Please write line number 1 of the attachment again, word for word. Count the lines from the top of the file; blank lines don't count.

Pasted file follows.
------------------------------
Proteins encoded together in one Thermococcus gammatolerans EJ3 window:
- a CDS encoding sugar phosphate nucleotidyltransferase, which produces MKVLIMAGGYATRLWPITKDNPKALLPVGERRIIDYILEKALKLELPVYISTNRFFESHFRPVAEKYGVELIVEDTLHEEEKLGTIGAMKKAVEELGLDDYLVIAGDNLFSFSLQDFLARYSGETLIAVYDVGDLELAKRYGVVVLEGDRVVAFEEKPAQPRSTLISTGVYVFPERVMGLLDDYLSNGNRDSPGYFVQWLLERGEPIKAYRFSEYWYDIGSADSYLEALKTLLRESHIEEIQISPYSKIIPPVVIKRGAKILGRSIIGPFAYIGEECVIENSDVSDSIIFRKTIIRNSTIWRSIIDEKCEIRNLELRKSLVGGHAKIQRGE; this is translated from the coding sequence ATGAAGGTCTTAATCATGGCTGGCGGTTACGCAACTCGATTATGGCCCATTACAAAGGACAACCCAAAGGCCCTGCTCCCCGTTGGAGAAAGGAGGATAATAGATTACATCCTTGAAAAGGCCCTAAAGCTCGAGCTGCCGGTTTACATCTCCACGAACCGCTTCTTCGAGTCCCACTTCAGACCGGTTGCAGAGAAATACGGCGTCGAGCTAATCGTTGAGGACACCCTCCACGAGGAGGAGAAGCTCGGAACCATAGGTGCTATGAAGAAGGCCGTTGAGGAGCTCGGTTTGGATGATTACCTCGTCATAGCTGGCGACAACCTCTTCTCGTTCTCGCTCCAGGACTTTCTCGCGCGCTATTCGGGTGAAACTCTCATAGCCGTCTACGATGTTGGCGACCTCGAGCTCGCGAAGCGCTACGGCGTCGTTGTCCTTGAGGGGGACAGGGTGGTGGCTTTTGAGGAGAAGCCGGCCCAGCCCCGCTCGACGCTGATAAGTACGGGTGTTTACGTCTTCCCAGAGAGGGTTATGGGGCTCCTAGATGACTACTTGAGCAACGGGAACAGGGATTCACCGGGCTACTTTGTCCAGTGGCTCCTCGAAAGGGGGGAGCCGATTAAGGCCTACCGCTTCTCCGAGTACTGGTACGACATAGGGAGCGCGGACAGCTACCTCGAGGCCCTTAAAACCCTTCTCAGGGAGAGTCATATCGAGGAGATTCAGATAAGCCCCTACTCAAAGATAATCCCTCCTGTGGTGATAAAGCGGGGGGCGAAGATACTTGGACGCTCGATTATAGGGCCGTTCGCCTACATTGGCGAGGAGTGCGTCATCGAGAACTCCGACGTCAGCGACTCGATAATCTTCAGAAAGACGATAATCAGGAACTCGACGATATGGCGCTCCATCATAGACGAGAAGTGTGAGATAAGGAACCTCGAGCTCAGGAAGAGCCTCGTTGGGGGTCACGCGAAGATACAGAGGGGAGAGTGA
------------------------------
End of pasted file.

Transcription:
Proteins encoded together in one Thermococcus gammatolerans EJ3 window: